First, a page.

The phone will be running the latest version of the open source Ubuntu OS for phones (commonly called “Ubuntu Touch”), which is seeking to provide full device convergence – essentially allowing your phone to be your PC when connected to peripherals – and with the specs on offer, that certainly seems realistic.

The phone will also be able to run Android, the currently market leader and competing open source offering.  In fact, the IndieGoGo page touts the Ubuntu Edge as an “Open Device”, designed to allow users to tinker with it and run their own software.  However this is probably a move to placate those who have fears about switching to a platform with a relatively young ecosystem – there’s a wealth developers producing apps for Android, but not so many for Ubuntu Touch.

There’s a feeling that Canonical are going for broke with this campaign.  The goal is set at a whopping $32,000,000 (yes, that’s thirty-two million dollars) which is far more than even the most successful crowd-funded projects in the past, and the price for actually getting your hands on a device is $830 (£540) or $600 (£390) if you back during the first 24 hours.  If the campaign doesn’t reach its goal, Canonical will focus solely on “consumer phones” using current technologies, where it will have a battle with the established players.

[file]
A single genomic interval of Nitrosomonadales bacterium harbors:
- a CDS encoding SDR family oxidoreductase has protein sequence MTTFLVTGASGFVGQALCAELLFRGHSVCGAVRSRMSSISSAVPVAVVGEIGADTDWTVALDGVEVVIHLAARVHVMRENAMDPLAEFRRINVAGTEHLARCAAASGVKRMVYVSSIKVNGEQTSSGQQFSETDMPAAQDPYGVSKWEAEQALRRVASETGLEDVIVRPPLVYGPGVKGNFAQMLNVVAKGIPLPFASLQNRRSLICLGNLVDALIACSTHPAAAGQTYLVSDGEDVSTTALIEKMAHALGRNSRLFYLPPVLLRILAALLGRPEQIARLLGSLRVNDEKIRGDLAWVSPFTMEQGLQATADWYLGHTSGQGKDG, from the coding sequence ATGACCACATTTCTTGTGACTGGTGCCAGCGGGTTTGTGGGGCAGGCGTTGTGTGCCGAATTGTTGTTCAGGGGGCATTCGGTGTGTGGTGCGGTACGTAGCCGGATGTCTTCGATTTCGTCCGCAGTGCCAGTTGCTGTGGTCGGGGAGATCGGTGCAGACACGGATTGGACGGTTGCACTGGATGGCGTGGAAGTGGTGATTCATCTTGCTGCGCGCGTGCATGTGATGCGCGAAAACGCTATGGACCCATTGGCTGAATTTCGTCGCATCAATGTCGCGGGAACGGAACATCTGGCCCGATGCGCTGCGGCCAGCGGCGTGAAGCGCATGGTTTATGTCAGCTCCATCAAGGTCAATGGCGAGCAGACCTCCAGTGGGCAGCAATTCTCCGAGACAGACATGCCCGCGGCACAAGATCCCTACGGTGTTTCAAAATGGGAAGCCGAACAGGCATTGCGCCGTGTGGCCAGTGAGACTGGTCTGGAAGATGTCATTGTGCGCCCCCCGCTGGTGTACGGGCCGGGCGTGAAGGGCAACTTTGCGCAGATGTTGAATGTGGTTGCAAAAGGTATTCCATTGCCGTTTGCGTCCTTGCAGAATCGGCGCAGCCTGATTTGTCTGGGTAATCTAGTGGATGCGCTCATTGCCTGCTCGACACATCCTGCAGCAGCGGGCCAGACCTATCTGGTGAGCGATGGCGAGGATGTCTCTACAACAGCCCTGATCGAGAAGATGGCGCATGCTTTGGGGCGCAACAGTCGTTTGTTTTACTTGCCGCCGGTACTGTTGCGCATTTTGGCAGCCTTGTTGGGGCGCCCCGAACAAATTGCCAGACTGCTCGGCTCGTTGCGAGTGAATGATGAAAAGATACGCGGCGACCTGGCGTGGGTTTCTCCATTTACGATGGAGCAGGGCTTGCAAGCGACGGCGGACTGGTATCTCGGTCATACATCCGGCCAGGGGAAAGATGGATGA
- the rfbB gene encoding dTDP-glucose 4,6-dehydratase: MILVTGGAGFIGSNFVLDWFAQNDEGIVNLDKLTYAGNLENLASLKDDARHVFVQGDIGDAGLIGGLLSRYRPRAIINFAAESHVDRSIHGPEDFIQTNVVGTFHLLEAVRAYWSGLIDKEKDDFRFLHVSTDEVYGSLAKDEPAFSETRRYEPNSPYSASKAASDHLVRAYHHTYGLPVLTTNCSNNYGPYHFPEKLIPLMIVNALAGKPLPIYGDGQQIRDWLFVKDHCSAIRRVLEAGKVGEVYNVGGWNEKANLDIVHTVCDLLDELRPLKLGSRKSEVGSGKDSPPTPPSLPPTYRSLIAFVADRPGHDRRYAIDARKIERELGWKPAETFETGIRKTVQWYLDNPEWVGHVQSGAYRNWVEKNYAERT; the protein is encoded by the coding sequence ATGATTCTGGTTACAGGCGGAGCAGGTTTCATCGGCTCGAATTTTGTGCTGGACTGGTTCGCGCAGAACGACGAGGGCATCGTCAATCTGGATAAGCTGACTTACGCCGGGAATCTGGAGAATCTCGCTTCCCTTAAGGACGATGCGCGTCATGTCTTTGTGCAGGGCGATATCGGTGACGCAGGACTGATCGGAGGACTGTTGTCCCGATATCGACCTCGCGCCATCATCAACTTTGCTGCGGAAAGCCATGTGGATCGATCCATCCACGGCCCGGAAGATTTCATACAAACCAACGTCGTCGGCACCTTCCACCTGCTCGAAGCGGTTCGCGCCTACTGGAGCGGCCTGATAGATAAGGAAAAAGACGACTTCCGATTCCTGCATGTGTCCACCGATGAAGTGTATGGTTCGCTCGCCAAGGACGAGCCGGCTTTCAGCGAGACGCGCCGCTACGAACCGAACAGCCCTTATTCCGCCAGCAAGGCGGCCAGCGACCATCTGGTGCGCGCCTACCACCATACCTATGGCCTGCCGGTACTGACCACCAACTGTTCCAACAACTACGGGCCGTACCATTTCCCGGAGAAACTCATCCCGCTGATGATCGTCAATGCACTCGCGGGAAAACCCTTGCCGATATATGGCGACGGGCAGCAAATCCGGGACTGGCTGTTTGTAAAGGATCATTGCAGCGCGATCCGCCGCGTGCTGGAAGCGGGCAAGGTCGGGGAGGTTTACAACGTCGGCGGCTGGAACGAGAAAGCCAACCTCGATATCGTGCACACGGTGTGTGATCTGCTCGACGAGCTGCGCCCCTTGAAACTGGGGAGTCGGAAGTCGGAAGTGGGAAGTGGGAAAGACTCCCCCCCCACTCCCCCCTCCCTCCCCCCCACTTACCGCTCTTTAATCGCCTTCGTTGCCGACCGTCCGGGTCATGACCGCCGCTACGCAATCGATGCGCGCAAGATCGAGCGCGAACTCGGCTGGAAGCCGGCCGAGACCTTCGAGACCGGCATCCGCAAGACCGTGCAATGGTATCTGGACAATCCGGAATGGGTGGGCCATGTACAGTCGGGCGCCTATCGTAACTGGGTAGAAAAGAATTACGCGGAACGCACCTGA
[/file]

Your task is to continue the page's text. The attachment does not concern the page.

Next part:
This could be a huge breakthrough in what companies supported by a community of users can achieve through crowd-funding campaigns, or it could be an embarrassing failure for Canonical and vicariously the Ubuntu community.  Ubuntu Touch has been a rocky road for community relations as the company’s goals have been seen by some to drive decisions at the expense of community consultation.  The success or failure of Ubuntu Touch could be a tipping point either way in this relationship.

Comment on this story by the open source community has only just started, and there’s already plenty being said for and against the campaign.  I’ll look back in a month and we can see how it went!

Build a village – or rebuild civilization – using Open Source

While researching projects for our upcoming event on Open Source Hardware I came across the amazing Open Source Ecology project. OSE features openly-licensed designs for tractors, generators, cultivators as part of its Global Village Construction Set – a set of 50 industrial and agricultural machines with which you can set up a create a small rural cooperative, or start rebuilding civilization after a zombie apocalypse or catastrophic socio-economic collapse.

Open Source Bulldozer from the OSE project

Open Source Bulldozer from the OSE project

You can keep track of the progress on each design via the OSE wiki, as each machine is developed, prototyped, documented and released.

(If the idea of building an open source industrial base sounds overly ambitious, its also worth remembering just how complex the challenge of creating a completely open source PC operating system was.)

Unclouding the issue

You can’t do anything with software at the moment, Open Source or otherwise, without the word “cloud” being thrown about.  If you’re looking at options for software you might want to use, it can be hard to see through the hype of this term, and understand what product you’re actually talking about.  This article is going to look at one area of the “cloud” ecosystem and the relevance to Open Source Software.